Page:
Thursday, October 18, 2012

Grand opening concert: ECB's European Cultural Days 2012

Alte Oper, Frankfurt
Grosser Saal
Wednesday, October 17, 2012

Les Talens Lyriques
Christophe Rousset
Gaëlle Arquez, soprano
Aimery Lefèvre, bass-baritone

"Passions à la française"

Overtures, Arias and Duets from
"Roland" - Jean-Baptiste Lully
"Medée" -  Marc-Antoine Charpentier
"Tancrède"- André Campra
"Castor et Pollux", "Zoroastre" - Jean-Philippe Rameau

It's not a central bank's job to organise concerts.
But the opening night of this year's European Cultural Days by the European Central Bank was a bit of a botch-up.
Every year, the month-long festival showcases the culture of a different European country. And this year it is France's turn.
But the "Grand opening concert" in Frankfurt's Alte Oper on Wednesday was -- from a purely artistic point of view -- a total mismatch between programme, venue and audience.
Promising "a selection of the best French baroque music composed between 1680 and 1750," the organisers, the French central bank or Banque de France, had invited Christophe Rousset and Les Talens Lyriques to do the honours.
But this is the land of Bach and Händel. And even in the small but thriving area of historically informed performance, the works of Lully and Rameau remain relatively unchartered territory and are regarded as very much an acquired taste.
So quite what Rousset was thinking in serving up a random selection of little-known arias and duets from even lesser-known operas -- such as Lully's "Roland" or Rameau's "Zoroastre" -- to a largely uninitiated audience is anyone's guess.
Surely a concert such as this should pull in the crowds and whet their appetites for a four-week extravaganza celebrating the very best in arts a country can offer.
If the opening event really had to be an evening of French baroque, where were the more palatable crowd-pleasers such as the catchy, foot-stomping march from "Le bourgeois gentilhomme" or one of the well-known set pieces from "Les indes galantes"?
Only the most widely-read and erudite listener could find things to relish and savour in this wilfully esoteric and po-faced choice of works.
It's equally puzzling why the Alte Oper should be the chosen venue, too.
The acoustics of its cavernous 2,500-seater main auditorium are problematic, to put it mildly.
They certainly do not do justice to the delicate timbres of a small period-instrument ensemble such as Les Talens Lyriques, who numbered all of 25 on this particular evening.
Perplexingly, Frankfurt's mayor Peter Feldmann described the Alte Oper as Frankfurt's "loveliest" concert hall.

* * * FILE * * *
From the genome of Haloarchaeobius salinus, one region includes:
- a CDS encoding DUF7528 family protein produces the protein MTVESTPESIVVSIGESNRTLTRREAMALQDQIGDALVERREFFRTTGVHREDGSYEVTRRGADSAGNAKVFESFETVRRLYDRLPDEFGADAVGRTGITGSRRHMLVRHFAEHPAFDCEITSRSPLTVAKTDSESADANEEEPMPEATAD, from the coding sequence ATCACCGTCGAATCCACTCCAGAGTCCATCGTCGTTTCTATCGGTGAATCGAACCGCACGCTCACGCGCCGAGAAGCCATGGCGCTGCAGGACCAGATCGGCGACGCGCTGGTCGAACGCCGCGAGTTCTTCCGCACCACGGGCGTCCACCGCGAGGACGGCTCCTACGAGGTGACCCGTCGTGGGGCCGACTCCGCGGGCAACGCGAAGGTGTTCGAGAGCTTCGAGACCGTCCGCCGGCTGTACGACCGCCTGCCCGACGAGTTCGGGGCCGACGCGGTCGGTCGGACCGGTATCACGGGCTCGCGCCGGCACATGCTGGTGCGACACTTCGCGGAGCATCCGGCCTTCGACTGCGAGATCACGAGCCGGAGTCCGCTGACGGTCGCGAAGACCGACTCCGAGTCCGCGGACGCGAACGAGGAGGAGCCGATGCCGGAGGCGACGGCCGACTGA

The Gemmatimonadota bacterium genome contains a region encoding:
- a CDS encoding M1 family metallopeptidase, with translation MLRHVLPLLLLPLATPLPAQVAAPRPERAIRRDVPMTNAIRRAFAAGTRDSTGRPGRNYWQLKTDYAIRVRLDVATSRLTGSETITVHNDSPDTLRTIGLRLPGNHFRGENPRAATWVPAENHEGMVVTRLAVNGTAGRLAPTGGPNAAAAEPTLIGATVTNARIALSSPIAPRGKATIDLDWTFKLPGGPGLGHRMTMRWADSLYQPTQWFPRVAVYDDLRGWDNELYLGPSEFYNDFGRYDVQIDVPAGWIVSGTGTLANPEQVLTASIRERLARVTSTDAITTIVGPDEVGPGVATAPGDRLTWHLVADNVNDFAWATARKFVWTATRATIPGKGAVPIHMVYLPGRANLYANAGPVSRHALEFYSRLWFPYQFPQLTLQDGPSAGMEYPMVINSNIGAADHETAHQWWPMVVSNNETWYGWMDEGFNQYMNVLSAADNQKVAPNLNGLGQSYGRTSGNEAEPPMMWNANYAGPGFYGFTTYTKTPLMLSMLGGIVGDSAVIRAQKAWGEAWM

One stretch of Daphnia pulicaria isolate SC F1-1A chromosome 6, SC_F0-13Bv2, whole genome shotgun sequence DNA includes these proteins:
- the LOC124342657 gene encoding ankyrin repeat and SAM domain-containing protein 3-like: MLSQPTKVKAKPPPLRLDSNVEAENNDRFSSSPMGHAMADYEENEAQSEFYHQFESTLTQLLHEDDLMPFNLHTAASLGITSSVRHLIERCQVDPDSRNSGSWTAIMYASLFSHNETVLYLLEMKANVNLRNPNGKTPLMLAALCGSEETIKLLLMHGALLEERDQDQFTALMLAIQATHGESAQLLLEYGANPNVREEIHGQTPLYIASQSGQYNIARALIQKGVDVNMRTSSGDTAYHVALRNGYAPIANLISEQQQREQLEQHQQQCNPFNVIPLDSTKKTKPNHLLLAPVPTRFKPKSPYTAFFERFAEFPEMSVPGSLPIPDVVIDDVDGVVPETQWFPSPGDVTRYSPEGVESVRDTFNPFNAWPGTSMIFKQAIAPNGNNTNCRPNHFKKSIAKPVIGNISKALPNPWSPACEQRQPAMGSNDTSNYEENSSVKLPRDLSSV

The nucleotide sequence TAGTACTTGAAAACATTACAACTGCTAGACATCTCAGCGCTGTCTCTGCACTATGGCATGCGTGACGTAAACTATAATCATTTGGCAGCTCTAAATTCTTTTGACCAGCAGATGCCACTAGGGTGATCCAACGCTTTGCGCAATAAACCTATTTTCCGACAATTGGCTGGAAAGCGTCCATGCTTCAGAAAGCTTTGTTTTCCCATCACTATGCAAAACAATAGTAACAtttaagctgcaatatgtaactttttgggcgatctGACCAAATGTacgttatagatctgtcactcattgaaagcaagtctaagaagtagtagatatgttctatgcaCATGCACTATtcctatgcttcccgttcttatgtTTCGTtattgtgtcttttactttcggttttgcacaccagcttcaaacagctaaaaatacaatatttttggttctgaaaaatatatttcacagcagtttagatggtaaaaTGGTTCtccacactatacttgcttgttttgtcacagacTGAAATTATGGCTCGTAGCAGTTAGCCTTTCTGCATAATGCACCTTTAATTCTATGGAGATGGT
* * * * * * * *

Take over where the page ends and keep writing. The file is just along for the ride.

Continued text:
To be honest, there aren't many to chose from in this city of steel and concrete skycrapers. But the Alte Oper has all the charm of a shoe-box.
In the selection of operatic overtures -- Lully's "Roland", Charpentier's "Medée", Campra's "Tancrède" and Rameau's "Castor et Pollux" -- the acoustics robbed the sound of Rousset's players of any body, rendering it thin and scrawny. And with only two oboes and bassoons to augment strings and continuo, there was little variety in texture or orchestration.
Most of the audience were totally out of their depth, too.
Apparently, there were 2,400 invited guests, including president Mario Draghi himself, Banque de France governor Christian Noyer and Frankfurt's mayor Feldmann.
But there was many an empty seat at the start of the evening and a great many more after the interval.
In fact, most of the audience seemed to be ECB staff press-ganged into attending. And many of them looked like as if it was their first-ever classical music concert.
Clearly bored, they leafed distractedly through the programme, chatted to their neighbours or looked repeatedly at their watches.
The two young soloists, Gaëlle Arquez and Aimery Lefèvre, were overtaxed most of the time.
Arquez's light soprano, touching in what was perhaps the best-known aria of the evening, "Tristes apprêts" from "Castor et Pollux", lacked the power and heft for the more dramatic "Quel prix de mon amour" from "Medée".
Lefèvre, stepping in at short notice to replace the indisposed Edwin Crossley-Mercer, was only marginally less one-dimensional and his slender bass-baritone showed a slight tendency to strain higher up in different arias from "Roland", "Tancrède" and "Zoroastre".
At times of crisis such as these, central bank chiefs Draghi and Noyer are busy men, so it may not be surprising that they made a dash for it at the interval.
But the overriding impression was that their hearts were simply not behind the venture anyway.
I similarly recall Draghi leaving early at last year's opening concert when Claudio Abbado and his Orchestra Mozart represented Italy.
Surely it would be more satisfying for everyone involved for the organisation of such an event to be handed over to experienced professionals who can bring together the right ensemble with the right programme for the right audience.
It would certainly leave a less sour taste in the mouth than this evening did.

One can only hope that the rest of the 2012 Cultural Days festival is better thought out.